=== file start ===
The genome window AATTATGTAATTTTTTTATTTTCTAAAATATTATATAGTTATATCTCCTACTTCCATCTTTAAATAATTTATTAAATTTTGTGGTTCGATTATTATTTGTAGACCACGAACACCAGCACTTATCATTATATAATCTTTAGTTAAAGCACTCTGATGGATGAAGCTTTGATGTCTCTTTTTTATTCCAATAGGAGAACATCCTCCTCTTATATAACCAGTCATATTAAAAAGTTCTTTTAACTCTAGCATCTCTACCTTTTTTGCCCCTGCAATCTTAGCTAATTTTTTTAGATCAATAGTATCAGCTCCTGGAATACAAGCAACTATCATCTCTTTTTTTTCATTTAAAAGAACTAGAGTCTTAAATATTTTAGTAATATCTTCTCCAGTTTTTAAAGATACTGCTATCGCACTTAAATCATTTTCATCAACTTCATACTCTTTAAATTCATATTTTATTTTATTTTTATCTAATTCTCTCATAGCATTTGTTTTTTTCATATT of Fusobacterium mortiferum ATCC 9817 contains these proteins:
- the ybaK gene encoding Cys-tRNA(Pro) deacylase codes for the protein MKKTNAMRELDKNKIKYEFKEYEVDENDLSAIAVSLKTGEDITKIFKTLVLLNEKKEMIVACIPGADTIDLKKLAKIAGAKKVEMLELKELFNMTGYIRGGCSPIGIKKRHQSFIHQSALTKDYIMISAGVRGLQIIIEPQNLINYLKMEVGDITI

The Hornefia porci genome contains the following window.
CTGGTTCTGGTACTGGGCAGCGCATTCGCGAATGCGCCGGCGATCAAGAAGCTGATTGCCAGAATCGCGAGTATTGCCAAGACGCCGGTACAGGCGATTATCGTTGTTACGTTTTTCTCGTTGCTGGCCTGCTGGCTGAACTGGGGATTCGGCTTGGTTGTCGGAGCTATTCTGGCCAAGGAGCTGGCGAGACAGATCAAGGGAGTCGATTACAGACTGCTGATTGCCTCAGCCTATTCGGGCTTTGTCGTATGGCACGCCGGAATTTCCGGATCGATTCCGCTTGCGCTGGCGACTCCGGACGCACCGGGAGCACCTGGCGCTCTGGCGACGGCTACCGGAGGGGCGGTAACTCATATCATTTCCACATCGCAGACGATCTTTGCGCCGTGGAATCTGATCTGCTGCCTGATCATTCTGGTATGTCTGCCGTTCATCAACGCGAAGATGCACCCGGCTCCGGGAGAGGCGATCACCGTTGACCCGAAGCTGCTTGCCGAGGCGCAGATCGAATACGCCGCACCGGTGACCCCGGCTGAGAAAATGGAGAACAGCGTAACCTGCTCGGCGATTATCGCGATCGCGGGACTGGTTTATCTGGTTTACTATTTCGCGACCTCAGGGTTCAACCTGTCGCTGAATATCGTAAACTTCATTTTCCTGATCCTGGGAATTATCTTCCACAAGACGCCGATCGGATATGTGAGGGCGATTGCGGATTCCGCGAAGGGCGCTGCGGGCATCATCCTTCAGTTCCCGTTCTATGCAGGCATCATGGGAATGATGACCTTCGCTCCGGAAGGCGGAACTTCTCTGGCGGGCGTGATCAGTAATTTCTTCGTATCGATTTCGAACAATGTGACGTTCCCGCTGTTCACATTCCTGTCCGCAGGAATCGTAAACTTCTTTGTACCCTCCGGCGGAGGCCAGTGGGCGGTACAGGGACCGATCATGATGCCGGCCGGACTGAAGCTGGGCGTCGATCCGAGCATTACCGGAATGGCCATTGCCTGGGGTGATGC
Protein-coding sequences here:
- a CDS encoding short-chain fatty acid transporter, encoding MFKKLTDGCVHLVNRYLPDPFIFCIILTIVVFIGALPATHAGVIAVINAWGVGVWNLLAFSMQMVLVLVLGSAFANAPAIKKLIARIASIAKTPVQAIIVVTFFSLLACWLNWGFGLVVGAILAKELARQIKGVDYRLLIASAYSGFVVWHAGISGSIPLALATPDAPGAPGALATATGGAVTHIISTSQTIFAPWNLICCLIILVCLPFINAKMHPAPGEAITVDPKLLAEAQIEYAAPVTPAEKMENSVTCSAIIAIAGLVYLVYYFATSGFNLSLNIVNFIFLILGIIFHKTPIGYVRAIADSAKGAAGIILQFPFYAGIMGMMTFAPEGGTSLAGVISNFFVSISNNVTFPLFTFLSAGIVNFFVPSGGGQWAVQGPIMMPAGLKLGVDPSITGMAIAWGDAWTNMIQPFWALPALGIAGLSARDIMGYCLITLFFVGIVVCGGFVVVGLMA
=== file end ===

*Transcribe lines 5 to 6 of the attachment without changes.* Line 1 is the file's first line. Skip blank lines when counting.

Protein-coding sequences here:
- a CDS encoding short-chain fatty acid transporter, encoding MFKKLTDGCVHLVNRYLPDPFIFCIILTIVVFIGALPATHAGVIAVINAWGVGVWNLLAFSMQMVLVLVLGSAFANAPAIKKLIARIASIAKTPVQAIIVVTFFSLLACWLNWGFGLVVGAILAKELARQIKGVDYRLLIASAYSGFVVWHAGISGSIPLALATPDAPGAPGALATATGGAVTHIISTSQTIFAPWNLICCLIILVCLPFINAKMHPAPGEAITVDPKLLAEAQIEYAAPVTPAEKMENSVTCSAIIAIAGLVYLVYYFATSGFNLSLNIVNFIFLILGIIFHKTPIGYVRAIADSAKGAAGIILQFPFYAGIMGMMTFAPEGGTSLAGVISNFFVSISNNVTFPLFTFLSAGIVNFFVPSGGGQWAVQGPIMMPAGLKLGVDPSITGMAIAWGDAWTNMIQPFWALPALGIAGLSARDIMGYCLITLFFVGIVVCGGFVVVGLMA